Tech Transfer Central

The Future of Patenting in Biomedicine

An In-Depth Look at The Effect of the Myriad Case on Gene Patenting and Genetic Diagnostics
Format: On-Demand Audio/Transcript, or DVD
Originally presented: August 26, 2010

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In the wake of the landmark gene patenting decision against Myriad, many questions still remain regarding medical diagnostic methods: Are they still patent-eligible? Should they be? How to you best protect IP in this evolving legal landscape? What impact does the ruling and cloudy legal picture affect funding prospects, and how might already-licensed innovations be affected?

Nationally-recognized patent attorney Kevin E. Noonan, PhD, and Professor of Law at the University of Missouri-Kansas City School of Law Chris Holman, JD, PhD will answer these questions and many more in a this 90-minute distance learning program:

The Future of Patenting in Biomedicine:
An In-Depth Look at the Effect of the Myriad Case on Gene Patenting and Genetic Diagnostics

Drs. Noonan and Holman will go beyond legal theory to address the strategies that universities and innovators can employ to ensure sufficient patent protection and maximize investment opportunities. Here’s a quick look at the agenda:

  • The issue: “detect and infer” claims
    • All diagnostic claims have this format, no matter what is being diagnosed – how should they be analyzed?
    • What is the significance of the “detecting” step with regard to novelty?
    • Does patent eligibility depend on the nature of what is detected (metabolites? proteins? genes?)
    • Should there be a physician exception from infringement (as there is for medical procedure claims)?
    • What is the relevance of any “mental steps” involved in the claims?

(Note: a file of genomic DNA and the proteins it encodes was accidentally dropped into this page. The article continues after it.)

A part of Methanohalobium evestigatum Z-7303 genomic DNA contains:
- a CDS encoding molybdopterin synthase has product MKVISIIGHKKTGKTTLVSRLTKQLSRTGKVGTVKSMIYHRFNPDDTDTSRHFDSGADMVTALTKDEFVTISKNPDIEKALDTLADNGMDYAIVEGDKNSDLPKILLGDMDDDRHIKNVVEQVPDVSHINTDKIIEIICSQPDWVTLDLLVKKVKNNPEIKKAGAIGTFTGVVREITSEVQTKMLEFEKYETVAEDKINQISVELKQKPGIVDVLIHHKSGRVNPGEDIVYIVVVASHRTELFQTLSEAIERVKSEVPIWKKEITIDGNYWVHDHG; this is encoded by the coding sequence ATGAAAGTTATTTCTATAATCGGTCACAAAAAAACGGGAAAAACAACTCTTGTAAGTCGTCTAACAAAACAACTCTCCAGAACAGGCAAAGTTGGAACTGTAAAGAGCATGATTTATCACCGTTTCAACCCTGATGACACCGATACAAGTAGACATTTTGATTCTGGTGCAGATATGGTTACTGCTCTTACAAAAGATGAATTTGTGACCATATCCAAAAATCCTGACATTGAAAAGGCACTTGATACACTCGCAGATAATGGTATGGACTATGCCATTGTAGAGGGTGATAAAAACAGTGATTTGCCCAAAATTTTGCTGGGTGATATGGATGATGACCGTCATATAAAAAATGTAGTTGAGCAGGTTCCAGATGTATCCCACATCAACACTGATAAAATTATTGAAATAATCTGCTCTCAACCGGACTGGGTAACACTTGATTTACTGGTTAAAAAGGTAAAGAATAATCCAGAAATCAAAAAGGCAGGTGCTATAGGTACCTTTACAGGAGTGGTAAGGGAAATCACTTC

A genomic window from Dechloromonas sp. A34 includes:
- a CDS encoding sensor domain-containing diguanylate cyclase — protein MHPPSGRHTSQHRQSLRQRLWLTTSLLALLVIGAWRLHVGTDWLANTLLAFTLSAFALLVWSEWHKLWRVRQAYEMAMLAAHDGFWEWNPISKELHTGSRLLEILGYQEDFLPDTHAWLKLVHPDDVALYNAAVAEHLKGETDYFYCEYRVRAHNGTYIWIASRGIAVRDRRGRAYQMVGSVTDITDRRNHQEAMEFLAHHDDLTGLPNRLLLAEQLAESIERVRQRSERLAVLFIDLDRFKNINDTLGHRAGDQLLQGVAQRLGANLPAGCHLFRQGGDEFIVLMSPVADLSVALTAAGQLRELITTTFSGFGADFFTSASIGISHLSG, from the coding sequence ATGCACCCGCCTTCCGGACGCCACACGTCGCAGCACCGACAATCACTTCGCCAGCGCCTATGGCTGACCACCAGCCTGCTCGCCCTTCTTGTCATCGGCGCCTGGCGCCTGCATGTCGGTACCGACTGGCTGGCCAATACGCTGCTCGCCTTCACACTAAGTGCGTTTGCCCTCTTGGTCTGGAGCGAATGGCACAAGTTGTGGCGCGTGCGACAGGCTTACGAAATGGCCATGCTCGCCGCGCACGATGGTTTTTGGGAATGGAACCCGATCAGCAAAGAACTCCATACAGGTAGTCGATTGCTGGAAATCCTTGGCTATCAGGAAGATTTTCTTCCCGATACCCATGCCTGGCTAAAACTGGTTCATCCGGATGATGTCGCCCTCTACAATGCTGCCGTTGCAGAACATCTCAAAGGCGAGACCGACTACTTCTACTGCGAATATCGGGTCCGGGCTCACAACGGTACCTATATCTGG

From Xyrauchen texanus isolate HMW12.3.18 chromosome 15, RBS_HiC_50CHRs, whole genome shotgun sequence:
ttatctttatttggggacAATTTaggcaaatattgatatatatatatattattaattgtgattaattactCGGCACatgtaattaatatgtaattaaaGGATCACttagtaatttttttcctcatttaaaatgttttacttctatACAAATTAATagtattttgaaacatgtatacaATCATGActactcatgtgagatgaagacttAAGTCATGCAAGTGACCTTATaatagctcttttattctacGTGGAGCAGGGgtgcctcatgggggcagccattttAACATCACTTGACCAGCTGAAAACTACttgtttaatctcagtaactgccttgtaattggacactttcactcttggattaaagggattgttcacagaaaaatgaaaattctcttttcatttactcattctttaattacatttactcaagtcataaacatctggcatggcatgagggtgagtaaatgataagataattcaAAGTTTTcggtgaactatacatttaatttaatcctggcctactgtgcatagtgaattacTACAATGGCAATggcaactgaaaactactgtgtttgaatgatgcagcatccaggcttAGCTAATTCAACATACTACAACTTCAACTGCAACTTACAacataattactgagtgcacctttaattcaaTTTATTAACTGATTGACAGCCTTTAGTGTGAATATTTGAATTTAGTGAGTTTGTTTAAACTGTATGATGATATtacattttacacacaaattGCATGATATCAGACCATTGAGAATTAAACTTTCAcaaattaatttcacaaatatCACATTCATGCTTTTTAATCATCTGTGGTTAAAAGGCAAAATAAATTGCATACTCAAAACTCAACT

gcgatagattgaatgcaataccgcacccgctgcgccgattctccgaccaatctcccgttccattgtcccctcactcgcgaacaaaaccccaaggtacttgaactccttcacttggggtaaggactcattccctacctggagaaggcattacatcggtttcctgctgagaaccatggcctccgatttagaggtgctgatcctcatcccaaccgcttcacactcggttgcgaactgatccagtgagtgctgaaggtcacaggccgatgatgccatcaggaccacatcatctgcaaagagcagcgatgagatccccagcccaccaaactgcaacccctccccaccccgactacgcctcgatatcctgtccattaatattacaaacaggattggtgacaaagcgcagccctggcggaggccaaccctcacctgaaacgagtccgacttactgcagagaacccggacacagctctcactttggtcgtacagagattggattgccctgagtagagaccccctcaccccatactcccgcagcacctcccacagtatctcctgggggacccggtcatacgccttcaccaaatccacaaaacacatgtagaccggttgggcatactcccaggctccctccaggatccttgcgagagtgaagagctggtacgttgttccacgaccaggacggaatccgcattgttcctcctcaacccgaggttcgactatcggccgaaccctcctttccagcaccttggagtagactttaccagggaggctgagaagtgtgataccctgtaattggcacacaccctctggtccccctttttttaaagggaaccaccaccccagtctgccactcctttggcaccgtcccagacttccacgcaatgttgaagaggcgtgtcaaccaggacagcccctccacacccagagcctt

• Justice Breyer: the impact of merely reading numbers in light of medical knowledge
    • Should a medical degree be enough to distinguish (versus an auto mechanic, for example)?
  • The impact of recent case law
    • Bilski and what it says about medical diagnostic claims
    • What can we expect from the Federal Circuit?
    • Lessons learned and hints from other recent cases: Classen, Prometheus, Myriad
    • The significance of genetic methods as a subset of medical diagnostic claims
  • Genetic information
    • Relationship between information per se and methods of obtaining information
    • Consequences of an outright ban: hiding information as trade secret
    • Gene patenting bills in Congress
    • Is there a middle ground?

Plus, we’ll detail the options available to universities and start-ups if there is a judicial or legislative ban on diagnostic, particularly genetic diagnostic, method claims

Your Panel of Experts:

Kevin E. Noonan, PhD, is a Partner with McDonnell Boehnen Hulbert & Berghoff LLP and has extensive experience in biotechnology and the chemical arts. Dr. Noonan brings more than 10 years of experience as a molecular biologist working on high-technology problems to his legal work. He has wide experience in all aspects of patent prosecution, interferences, litigation, and client counseling on validity, infringement, and patenting strategy matters. He represents pharmaceutical and biotechnology companies both large and small, and he is particularly experienced in representing university clients in both patent prosecution and licensing.

Professor Chris Holman has been an associate professor at the University of Missouri-Kansas City School of Law since 2005. His primary research focus lies at the intersection of intellectual property and biotechnology, and he has taught classes in patent law; intellectual property; food, drug and biotechnology law, antitrust and competition law; drug and medical technology torts and property. Prior to becoming a law professor, Professor Holman served as vice-president of intellectual property and patent counsel at several Silicon Valley biotechnology companies, and worked as an associate at a major intellectual property law firm. He was also at one time a tenure-track chemistry professor in the California State University system.

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